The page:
Beth: Does the Supreme Court’s ruling protect LGBTQ employees from discrimination in other types of employment decisions beyond just being fired?
Stephanie: Yes. While the Court analyzed a group of three cases where employees were terminated for being LGBTQ, the law protects against discrimination in any adverse action because of a protected characteristic. An adverse action is one that is significant enough to alter an employee’s compensation, terms, conditions, or privileges of employment. Certainly, termination would rise to the level of an adverse action, but other acts may as well, such as a demotion, discipline, or pay reduction. Therefore, put simply, as a result of this decision, an employer cannot take any adverse action based on a person’s sexual orientation or gender identity.
Beth: Less than half of U.S. states already protected LGBTQ employees from discrimination in the workplace under their own state laws. What does this mean for the 26 states who did not already have those protections? Will they need to update their state laws accordingly?
Stephanie: Great question—the short answer is, no. The recent Supreme Court holding is based on Title VII, which is a federal law that applies to U.S. employers with 15 or more employees. It does not speak to state anti-discrimination laws, which importantly often apply to employers with less than 15 employees that would not be subject to the federal law. As a practical matter, however, based on the Supreme Court’s decision most employees nationwide are now legally protected from sexual orientation and gender identity discrimination under federal law.
Beth: What should employers be doing within their companies to make sure they comply with the new ruling?
Stephanie: First and foremost, employers should review their handbooks to confirm their anti-discrimination and equal employment opportunity policies are fully up to date and compliant based on this development in the law.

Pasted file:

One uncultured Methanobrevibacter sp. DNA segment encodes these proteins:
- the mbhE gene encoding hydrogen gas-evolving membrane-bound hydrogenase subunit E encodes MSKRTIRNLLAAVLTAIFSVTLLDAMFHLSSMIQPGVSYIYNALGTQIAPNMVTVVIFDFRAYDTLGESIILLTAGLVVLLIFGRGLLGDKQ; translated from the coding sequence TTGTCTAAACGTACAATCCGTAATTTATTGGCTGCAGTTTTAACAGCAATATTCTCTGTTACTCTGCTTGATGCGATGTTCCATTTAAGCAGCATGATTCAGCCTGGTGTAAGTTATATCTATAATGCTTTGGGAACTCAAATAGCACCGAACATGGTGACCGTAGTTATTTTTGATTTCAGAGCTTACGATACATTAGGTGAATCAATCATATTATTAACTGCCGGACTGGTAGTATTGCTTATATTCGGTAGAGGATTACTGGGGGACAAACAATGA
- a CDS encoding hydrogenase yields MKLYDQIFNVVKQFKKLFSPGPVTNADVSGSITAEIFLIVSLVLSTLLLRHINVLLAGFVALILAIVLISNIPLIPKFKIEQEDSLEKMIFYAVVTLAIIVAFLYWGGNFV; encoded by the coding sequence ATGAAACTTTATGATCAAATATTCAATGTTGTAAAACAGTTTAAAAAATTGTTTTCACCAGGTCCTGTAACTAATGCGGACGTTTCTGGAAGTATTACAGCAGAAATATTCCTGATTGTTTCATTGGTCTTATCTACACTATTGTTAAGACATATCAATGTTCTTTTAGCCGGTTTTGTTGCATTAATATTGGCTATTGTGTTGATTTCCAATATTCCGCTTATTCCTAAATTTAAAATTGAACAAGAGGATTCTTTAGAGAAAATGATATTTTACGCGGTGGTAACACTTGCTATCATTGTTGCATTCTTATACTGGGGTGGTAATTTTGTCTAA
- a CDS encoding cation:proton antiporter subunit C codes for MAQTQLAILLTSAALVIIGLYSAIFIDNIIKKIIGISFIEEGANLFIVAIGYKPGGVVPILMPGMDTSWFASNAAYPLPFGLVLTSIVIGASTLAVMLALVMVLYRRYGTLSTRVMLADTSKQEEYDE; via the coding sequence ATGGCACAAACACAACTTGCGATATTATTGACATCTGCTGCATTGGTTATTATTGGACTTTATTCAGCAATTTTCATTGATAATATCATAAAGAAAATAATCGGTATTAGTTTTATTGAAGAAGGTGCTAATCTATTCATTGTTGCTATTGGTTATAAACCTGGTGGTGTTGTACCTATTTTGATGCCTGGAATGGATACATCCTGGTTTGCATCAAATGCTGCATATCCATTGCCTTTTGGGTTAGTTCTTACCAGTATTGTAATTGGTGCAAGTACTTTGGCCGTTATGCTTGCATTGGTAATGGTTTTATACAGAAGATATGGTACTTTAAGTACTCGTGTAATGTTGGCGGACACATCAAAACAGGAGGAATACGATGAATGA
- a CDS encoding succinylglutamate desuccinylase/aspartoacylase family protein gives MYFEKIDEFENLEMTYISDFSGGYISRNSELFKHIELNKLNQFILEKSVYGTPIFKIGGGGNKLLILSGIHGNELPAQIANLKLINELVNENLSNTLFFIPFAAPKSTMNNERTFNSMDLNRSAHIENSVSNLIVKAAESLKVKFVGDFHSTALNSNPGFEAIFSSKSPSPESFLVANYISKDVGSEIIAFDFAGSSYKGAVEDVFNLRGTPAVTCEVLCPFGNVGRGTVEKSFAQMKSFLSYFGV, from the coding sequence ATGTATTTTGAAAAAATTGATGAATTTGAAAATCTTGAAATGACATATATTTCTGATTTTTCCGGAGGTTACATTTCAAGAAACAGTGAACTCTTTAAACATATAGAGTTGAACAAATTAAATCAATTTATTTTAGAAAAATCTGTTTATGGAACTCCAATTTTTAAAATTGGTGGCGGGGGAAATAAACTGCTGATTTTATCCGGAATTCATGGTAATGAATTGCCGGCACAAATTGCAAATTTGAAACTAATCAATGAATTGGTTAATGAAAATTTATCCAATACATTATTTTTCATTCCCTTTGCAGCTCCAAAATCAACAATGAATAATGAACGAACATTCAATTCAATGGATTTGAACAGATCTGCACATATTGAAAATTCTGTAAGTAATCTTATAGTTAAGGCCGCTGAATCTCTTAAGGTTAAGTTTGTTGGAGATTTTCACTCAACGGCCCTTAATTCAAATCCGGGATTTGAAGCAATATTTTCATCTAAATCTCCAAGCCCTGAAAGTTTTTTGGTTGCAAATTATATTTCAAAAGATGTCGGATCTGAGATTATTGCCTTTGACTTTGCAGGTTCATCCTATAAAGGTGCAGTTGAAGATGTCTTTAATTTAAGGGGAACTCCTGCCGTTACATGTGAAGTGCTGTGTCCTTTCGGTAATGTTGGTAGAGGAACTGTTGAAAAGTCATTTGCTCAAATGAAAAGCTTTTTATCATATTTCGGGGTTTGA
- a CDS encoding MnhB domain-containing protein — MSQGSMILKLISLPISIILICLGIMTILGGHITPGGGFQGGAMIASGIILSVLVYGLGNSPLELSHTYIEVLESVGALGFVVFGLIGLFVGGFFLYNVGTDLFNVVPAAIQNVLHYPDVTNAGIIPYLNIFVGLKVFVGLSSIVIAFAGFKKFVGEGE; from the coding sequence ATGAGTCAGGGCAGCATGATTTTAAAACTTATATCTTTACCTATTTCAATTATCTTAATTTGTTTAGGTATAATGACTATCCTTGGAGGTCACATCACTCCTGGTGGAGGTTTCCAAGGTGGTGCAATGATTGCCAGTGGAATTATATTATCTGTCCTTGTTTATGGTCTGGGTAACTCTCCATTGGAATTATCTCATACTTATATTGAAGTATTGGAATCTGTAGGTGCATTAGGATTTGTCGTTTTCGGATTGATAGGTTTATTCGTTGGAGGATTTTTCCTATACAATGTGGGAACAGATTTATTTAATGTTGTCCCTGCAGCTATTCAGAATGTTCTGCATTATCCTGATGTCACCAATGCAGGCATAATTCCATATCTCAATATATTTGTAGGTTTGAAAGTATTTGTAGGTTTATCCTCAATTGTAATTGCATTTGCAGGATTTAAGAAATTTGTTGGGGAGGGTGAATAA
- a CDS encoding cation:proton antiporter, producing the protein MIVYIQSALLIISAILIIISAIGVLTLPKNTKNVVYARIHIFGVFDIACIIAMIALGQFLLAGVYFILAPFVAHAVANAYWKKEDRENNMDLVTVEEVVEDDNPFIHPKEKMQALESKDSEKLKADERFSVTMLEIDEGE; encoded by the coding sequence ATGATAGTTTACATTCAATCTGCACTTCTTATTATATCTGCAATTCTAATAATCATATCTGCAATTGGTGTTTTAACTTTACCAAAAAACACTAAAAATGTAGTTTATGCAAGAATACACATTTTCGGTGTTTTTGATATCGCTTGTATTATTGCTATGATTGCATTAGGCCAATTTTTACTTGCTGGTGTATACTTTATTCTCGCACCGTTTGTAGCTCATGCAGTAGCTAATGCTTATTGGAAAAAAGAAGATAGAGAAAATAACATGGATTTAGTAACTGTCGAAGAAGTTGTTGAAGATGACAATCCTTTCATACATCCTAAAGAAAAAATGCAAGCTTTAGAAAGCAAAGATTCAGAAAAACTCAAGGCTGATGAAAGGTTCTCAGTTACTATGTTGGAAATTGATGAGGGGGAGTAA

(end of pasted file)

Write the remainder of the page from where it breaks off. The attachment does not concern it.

But there is more for employers to consider. This decision comes at a unique time in the history of the Unites States, during a pandemic and while the nation is grappling with issues of disparate treatment based on race. With issues of equality at the forefront and when facing unprecedented circumstances, employers can engage with employees on new levels. We have been working with our clients to develop innovative employee training programs addressing these issues, which are uniquely tailored based on each company’s culture and business.
Beth: Supreme Court decisions can be known to raise more questions than they answer. Are there questions about employment discrimination that the decision raises but does not answer and which will be open for interpretation until addressed by the legislature or the courts going forward?
Stephanie: I think there are a lot of interesting open questions. Still to be decided, for example, is the impact of the ruling on religiously affiliated employers. Also, be on the lookout for the practical impact of this decision on workplace practices, such as gender-based bathrooms and locker rooms and dress codes, and beyond in areas such as public accommodations, service providers, and retail. For now, we will have to stay tuned…
© 2020 Blank Rome LLP. All rights reserved. Please contact Blank Rome for permission to reprint. Notice: The purpose of this update is to identify select developments that may be of interest to readers. The information contained herein is abridged and summarized from various sources, the accuracy and completeness of which cannot be assured. This update should not be construed as legal advice or opinion, and is not a substitute for the advice of counsel.